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What is community and youth work?

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Are you interested in studying for a community and youth work degree but want to know more about what this means? Here, we explore what youth work involves and what you can expect from a career in this rewarding field.

A young man sitting in a chair smiling and talking to another person off camera

What is a youth worker and what do they do?

The role of a youth worker is to provide support to individuals – usually older children and adolescents – through a variety of informal educational activities and learning opportunities, which aim to help them gain new skills and enhance their social development. Often, these individuals will be disadvantaged young people from vulnerable communities, and it’s the job of a youth worker to create a positive environment where these people can build their self-esteem and self-confidence, as well as improve their ability to manage their personal relationships and achieve their potential.

Youth work is both educational and enjoyable, extremely rewarding, but often challenging. Day to day tasks as a youth worker can range from counselling individuals and holding group discussions to organising recreational activities, for example, sports, drama, or wellbeing – promoting health-related issues such as relationships or drugs. You may also support or manage voluntary workers to run groups and community centres. Working with employees from other organisations can play a part in your role as a youth worker too, including police, teachers, social workers and probation officers.

As a youth worker, it’s likely you’ll become a role model to many young people, as you’ll be empowering, inspiring, and teaching them to make informed decisions and take responsibility for their own lives.

"The University of Sunderland has a fantastic reputation with regards to youth work and the department is renowned for their contributions to the field. As a youth work practitioner, I believed that the knowledge and teaching content would be beneficial to my practice and allow me to develop my skills."

Ruth Walker
BA (Hons) Community and Youth Studies
MA Childhood and Youth Studies

 

What jobs can I get with a youth work degree?

Qualified community and youth workers are in high demand in the UK and there are over 70,000 youth work jobs currently available in the sector. The average salary of a youth worker is around £22,820, but there is the potential to earn considerably more than this as your experience progresses, according to the UCAS website.

Youth workers will often find employment within local authorities or charities, but there are several other possible routes you may wish to explore once you have your degree. Graduates from the University of Sunderland have gone into a variety of roles, including mental health, social work, prisons, schools, housing agencies, children’s rights and counselling. Many youth work jobs are project based, covering issues such as poverty, homelessness, education and substance abuse.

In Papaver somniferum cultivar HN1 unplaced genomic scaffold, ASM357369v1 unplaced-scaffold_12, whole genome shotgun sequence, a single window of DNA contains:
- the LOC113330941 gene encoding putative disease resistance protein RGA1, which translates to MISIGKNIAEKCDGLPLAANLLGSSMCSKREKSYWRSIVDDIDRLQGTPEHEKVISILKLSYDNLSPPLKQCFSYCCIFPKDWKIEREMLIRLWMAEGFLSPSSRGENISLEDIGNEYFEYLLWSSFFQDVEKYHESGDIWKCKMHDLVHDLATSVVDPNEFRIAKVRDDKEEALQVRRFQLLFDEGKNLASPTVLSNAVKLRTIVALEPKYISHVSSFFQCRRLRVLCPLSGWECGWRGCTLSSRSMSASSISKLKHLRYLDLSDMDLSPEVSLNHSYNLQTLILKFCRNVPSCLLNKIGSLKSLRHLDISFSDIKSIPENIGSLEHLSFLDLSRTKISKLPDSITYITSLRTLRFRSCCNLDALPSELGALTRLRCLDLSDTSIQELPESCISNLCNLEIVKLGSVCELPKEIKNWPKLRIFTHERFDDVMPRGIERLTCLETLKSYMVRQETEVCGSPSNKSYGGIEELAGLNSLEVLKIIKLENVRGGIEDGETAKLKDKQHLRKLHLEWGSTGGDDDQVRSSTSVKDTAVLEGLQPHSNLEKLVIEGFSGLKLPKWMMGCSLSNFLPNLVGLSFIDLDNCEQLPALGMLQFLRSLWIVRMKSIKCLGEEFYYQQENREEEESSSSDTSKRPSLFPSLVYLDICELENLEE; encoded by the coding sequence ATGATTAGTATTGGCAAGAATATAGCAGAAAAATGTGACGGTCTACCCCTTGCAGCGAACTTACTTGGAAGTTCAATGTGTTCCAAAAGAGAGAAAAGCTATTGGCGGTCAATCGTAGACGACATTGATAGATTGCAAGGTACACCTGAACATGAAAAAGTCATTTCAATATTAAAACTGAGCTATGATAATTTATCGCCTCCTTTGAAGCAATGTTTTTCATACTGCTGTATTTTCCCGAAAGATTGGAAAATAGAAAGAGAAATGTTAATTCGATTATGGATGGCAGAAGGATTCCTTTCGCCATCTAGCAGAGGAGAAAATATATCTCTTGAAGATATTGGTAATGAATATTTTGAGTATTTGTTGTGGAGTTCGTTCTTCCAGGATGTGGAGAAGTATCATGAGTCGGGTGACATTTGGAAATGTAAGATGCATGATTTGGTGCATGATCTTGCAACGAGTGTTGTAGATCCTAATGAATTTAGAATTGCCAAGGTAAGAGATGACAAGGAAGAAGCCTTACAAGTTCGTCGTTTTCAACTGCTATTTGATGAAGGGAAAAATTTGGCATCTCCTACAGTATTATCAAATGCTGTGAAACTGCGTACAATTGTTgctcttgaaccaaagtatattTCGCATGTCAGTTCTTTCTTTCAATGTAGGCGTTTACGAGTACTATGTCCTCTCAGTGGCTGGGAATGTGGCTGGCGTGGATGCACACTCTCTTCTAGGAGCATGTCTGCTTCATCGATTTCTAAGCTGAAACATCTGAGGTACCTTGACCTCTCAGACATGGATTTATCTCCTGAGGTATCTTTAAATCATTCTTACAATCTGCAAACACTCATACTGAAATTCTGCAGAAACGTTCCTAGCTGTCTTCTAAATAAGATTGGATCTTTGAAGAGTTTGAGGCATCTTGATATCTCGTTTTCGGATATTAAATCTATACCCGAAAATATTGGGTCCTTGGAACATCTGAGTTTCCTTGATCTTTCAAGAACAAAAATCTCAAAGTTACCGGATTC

Our community and youth work courses

We offer two undergraduate routes into community and youth work here at the University of Sunderland. You can choose from the traditional BA (Hons) Community and Youth Work Studies course – which can be studied either full-time or part-time – or you can complete an Integrated Foundation Year first, which is a four-year version of the full-time degree. The foundation route may be suitable for those who didn’t quite achieve the grades required for direct entry, or those who have relevant work experience and want more time to develop their study skills. Our BA (Hons) Community and Youth Work course has 100% Overall Satisfaction, according to the National Student Survey 2022. 

Our youth work degree combines an honours degree with a professional qualification in youth work and is accredited by the National Youth Agency. As youth work is a vocation, you’ll have the opportunity whilst studying to get plenty of real-life experience, as placements are integral to the course. By the time you graduate, you will have spent at least 888 hours in professional practice, so you’ll be well prepared to enter the world of youth work.

You’ll gain a wide range of vital, practice-related skills if you choose to pursue a youth work degree at Sunderland, which will be invaluable in the workplace. To be a great youth worker, it’s important to learn to think strategically, have sound self-awareness and have the ability to empathise and be a good listener. You will also require excellent communication, planning and teamwork skills, and the modules you’ll study on our youth work course will ensure you graduate with these skills.

If you already hold a bachelor’s degree, we also offer a postgraduate qualification. The MA Childhood and Youth Studies degree provides three different pathways depending on your interests, previous experience and career goals.

To find out more information and apply for one of our community and youth work degrees, visit our course pages. Or view a full list of our Social Sciences courses.

Published: 28 June 2022